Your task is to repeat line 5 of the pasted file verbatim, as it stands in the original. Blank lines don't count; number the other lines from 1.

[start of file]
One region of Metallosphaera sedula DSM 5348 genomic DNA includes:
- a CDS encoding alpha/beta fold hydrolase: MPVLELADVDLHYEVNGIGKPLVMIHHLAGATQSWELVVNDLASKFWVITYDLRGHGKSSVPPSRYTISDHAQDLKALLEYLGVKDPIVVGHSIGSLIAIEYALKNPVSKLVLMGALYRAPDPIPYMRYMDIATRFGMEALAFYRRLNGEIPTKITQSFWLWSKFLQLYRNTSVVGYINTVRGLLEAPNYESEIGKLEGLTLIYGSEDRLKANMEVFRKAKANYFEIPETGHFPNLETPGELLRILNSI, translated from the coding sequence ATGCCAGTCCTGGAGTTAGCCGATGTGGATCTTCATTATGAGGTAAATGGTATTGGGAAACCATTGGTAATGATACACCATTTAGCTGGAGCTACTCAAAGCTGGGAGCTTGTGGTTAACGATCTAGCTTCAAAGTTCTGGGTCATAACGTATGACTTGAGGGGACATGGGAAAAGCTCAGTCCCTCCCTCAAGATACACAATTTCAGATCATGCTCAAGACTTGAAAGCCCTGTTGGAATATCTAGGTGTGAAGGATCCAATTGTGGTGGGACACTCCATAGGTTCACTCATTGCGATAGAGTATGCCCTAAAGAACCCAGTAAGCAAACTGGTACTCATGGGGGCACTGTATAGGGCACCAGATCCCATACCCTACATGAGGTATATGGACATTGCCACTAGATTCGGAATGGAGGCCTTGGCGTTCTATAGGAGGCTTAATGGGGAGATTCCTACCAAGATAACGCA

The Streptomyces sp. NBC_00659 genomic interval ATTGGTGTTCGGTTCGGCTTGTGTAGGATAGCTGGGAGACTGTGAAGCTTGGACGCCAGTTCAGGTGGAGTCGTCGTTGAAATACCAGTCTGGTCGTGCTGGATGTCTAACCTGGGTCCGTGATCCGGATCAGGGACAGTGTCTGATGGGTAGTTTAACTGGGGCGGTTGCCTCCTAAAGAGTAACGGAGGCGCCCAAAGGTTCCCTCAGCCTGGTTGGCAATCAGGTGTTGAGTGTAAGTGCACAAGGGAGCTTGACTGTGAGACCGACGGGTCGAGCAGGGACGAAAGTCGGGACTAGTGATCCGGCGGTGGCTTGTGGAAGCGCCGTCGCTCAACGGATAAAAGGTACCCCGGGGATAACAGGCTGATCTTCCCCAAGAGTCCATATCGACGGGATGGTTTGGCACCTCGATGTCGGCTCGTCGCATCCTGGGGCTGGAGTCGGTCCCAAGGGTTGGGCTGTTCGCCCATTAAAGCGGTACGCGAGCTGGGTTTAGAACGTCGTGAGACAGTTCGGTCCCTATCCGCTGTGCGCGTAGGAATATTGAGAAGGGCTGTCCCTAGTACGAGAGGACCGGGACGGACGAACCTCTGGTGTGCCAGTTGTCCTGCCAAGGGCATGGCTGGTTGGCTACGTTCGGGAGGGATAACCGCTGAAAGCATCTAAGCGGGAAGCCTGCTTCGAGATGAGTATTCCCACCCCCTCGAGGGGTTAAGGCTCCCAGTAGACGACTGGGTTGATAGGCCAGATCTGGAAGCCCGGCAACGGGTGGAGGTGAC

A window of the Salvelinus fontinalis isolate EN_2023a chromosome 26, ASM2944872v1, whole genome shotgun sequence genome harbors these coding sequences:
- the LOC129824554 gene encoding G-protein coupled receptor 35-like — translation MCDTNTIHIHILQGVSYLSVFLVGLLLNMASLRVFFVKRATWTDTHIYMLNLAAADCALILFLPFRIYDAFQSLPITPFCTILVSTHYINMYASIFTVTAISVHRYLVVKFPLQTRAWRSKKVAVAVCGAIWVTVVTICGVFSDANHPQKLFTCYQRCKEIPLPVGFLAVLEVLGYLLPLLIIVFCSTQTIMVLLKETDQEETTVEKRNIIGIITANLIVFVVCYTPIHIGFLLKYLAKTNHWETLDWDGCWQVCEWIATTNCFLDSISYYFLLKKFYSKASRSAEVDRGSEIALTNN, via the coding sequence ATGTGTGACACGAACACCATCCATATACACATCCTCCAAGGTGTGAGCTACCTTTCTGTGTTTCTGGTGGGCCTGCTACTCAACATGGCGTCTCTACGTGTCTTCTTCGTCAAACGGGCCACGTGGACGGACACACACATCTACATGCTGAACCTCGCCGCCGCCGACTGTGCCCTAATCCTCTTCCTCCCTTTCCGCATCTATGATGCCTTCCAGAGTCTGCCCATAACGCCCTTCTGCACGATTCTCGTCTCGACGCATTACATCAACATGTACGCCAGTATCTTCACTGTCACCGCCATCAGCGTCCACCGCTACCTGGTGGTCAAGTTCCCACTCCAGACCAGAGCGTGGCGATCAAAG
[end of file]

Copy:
- the LOC129824554 gene encoding G-protein coupled receptor 35-like — translation MCDTNTIHIHILQGVSYLSVFLVGLLLNMASLRVFFVKRATWTDTHIYMLNLAAADCALILFLPFRIYDAFQSLPITPFCTILVSTHYINMYASIFTVTAISVHRYLVVKFPLQTRAWRSKKVAVAVCGAIWVTVVTICGVFSDANHPQKLFTCYQRCKEIPLPVGFLAVLEVLGYLLPLLIIVFCSTQTIMVLLKETDQEETTVEKRNIIGIITANLIVFVVCYTPIHIGFLLKYLAKTNHWETLDWDGCWQVCEWIATTNCFLDSISYYFLLKKFYSKASRSAEVDRGSEIALTNN, via the coding sequence ATGTGTGACACGAACACCATCCATATACACATCCTCCAAGGTGTGAGCTACCTTTCTGTGTTTCTGGTGGGCCTGCTACTCAACATGGCGTCTCTACGTGTCTTCTTCGTCAAACGGGCCACGTGGACGGACACACACATCTACATGCTGAACCTCGCCGCCGCCGACTGTGCCCTAATCCTCTTCCTCCCTTTCCGCATCTATGATGCCTTCCAGAGTCTGCCCATAACGCCCTTCTGCACGATTCTCGTCTCGACGCATTACATCAACATGTACGCCAGTATCTTCACTGTCACCGCCATCAGCGTCCACCGCTACCTGGTGGTCAAGTTCCCACTCCAGACCAGAGCGTGGCGATCAAAG